What Are Class 3-6 Bonds?
Class 3-6 bonds get their name as a result of their bond classification, which is determined by their investment grade. These bonds are classified as non-investment grade for the purposes of life insurance companies' fixed-income portfolios in their general fund. Classes 1 and 2 are considered investment grade.
A non-investment grade bond carries a rating that signifies a higher level of risk, or the likelihood that the bond issuer will go into default. Credit ratings are extremely important because they convey the risk associated with buying a certain bond.
- Class 3-6 bonds are those bonds issued with NAIC ratings of class 3 through.
- Class 3-6 bonds are one of several classes of non-investment grade bonds that are held by an insurance company as reserves.
- Class 3-6 bonds are considered to be the most risky type of bonds issued by insurance regulators and are more likely to go into default.
Understanding Class 3-6 Bonds
The National Association of Insurance Commissioners (NAIC), the standard-setting regulatory body governed by state insurance regulators, divides bonds into different classes based on their investment grade. Classes 1 and 2 are considered investment-grade bonds, which are the least risky, or the least likely to go into default. Classes 3 through 6 are considered non-investment grade bonds; they are considered a low-quality investment because the issuer may default. Class 6 bonds are the most risky type of bonds to invest in.
Class 3-6 bonds are one of several classes of non-investment grade bonds held by an insurance company as reserves. Class 3-6 bonds are considered to be the most risky type of bonds issued by insurance regulators and are more likely to go into default.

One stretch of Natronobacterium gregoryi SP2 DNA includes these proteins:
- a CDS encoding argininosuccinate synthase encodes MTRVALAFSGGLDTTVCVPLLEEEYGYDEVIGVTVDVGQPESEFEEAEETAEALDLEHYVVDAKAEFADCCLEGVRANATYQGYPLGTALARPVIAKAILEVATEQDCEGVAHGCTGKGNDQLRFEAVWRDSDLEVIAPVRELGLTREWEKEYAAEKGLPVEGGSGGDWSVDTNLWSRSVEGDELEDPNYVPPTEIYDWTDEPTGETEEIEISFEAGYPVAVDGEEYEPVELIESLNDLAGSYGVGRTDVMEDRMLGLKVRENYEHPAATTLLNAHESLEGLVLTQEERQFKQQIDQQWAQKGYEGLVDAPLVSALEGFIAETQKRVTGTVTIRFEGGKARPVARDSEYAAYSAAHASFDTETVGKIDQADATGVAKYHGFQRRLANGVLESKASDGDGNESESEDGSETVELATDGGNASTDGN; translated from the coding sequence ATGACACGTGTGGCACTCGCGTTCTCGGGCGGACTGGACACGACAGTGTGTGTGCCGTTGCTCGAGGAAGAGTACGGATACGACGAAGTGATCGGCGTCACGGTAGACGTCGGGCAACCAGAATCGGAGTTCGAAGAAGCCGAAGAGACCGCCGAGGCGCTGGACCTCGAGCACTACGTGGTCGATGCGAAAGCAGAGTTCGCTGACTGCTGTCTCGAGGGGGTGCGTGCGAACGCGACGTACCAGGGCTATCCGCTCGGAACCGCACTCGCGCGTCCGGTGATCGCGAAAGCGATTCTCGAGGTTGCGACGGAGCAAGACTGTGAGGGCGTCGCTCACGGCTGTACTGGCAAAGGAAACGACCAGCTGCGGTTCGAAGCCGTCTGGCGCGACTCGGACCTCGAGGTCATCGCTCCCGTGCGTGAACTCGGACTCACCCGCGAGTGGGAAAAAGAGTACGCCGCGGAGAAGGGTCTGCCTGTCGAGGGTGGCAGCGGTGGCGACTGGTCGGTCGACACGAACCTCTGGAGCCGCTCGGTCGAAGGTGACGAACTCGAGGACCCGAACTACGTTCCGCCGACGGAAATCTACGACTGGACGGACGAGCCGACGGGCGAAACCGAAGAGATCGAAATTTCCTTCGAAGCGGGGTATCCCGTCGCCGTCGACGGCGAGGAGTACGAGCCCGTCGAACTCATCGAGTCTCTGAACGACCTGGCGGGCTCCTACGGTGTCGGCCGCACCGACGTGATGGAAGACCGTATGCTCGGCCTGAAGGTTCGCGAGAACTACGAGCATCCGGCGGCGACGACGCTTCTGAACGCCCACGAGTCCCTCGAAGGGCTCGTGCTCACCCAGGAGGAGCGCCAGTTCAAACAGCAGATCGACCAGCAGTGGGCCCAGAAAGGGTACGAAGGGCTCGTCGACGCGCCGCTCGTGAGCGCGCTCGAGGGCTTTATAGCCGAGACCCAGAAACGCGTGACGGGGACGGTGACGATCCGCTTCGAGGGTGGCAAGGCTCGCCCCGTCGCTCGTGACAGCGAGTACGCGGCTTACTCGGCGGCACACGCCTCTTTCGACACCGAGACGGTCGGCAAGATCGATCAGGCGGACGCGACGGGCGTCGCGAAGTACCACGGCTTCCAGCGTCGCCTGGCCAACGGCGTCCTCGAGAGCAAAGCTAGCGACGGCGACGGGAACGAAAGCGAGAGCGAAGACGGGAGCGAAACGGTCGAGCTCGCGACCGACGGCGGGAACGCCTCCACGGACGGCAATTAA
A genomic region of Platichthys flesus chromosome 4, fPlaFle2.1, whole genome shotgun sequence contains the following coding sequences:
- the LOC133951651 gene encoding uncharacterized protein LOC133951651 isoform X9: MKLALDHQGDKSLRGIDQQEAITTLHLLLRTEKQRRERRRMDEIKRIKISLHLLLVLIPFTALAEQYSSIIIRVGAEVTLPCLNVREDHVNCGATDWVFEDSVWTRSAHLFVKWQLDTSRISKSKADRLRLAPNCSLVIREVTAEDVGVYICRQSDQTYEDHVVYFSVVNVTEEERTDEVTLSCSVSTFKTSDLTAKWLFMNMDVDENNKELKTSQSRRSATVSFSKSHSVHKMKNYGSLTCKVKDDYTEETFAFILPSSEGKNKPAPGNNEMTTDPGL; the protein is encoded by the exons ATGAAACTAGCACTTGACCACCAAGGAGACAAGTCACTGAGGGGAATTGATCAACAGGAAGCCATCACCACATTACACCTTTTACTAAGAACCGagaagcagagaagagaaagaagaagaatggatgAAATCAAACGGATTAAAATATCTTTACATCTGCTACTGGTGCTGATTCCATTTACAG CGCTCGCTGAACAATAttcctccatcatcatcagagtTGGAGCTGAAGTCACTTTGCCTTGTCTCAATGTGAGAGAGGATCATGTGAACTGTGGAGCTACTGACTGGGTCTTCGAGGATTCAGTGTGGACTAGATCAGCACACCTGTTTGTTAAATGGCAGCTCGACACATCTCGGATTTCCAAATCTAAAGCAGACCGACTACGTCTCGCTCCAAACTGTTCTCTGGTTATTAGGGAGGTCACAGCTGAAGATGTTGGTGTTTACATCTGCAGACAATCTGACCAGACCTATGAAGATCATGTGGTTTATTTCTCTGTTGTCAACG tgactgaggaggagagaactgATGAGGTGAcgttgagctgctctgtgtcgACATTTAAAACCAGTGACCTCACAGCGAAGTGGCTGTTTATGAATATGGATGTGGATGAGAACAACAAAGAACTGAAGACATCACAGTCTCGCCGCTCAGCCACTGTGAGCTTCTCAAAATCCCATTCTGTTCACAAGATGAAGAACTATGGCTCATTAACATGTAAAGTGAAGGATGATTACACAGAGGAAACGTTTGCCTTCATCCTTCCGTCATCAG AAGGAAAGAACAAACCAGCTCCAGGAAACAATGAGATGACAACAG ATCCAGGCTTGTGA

There are many types of bonds that can be classified in the Class 3 through 6 bond range. For example, bonds that are at or near their default limit are considered Class 6 bonds and carry a high amount of risk.
Analysts use a variety of ratios to determine the viability of an insurance company. A basic analysis can include a review of the percentage of each bond class compared to the company's total bonds. Robust bond portfolios carry less risk; they will have more Class 1 and Class 2 bonds.
By evaluating the classes of bonds an insurance company invests in, investors can gain an understanding for the risks a company may face if the number of claims it receives increases. If an insurance company is unable to meet its obligations it may be deemed an impaired insurer, and if it is unable to improve its finances when impaired it may ultimately go bankrupt.
Examples of bond ratios include:
Non-Investment Grade Bonds (Class 3-6) to Total Bonds
This ratio shows the proportion of a company’s bond portfolio at a greater risk for default and nonperformance compared to all bonds.
Non-Investment Grade Bonds to Surplus and Asset Valuation Reserve (AVR)
This ratio shows how potentially non-performing bonds compare to the company’s reserves.
Class 6 Bonds to Total Bonds
This ratio shows the proportion of a company’s portfolio that is considered non-performing or near default.
Class 6 Bonds and Non-Performing Mortgages Compared to Total Bonds and Mortgages
This ratio shows how much of a company’s bond and real estate assets are non-performing.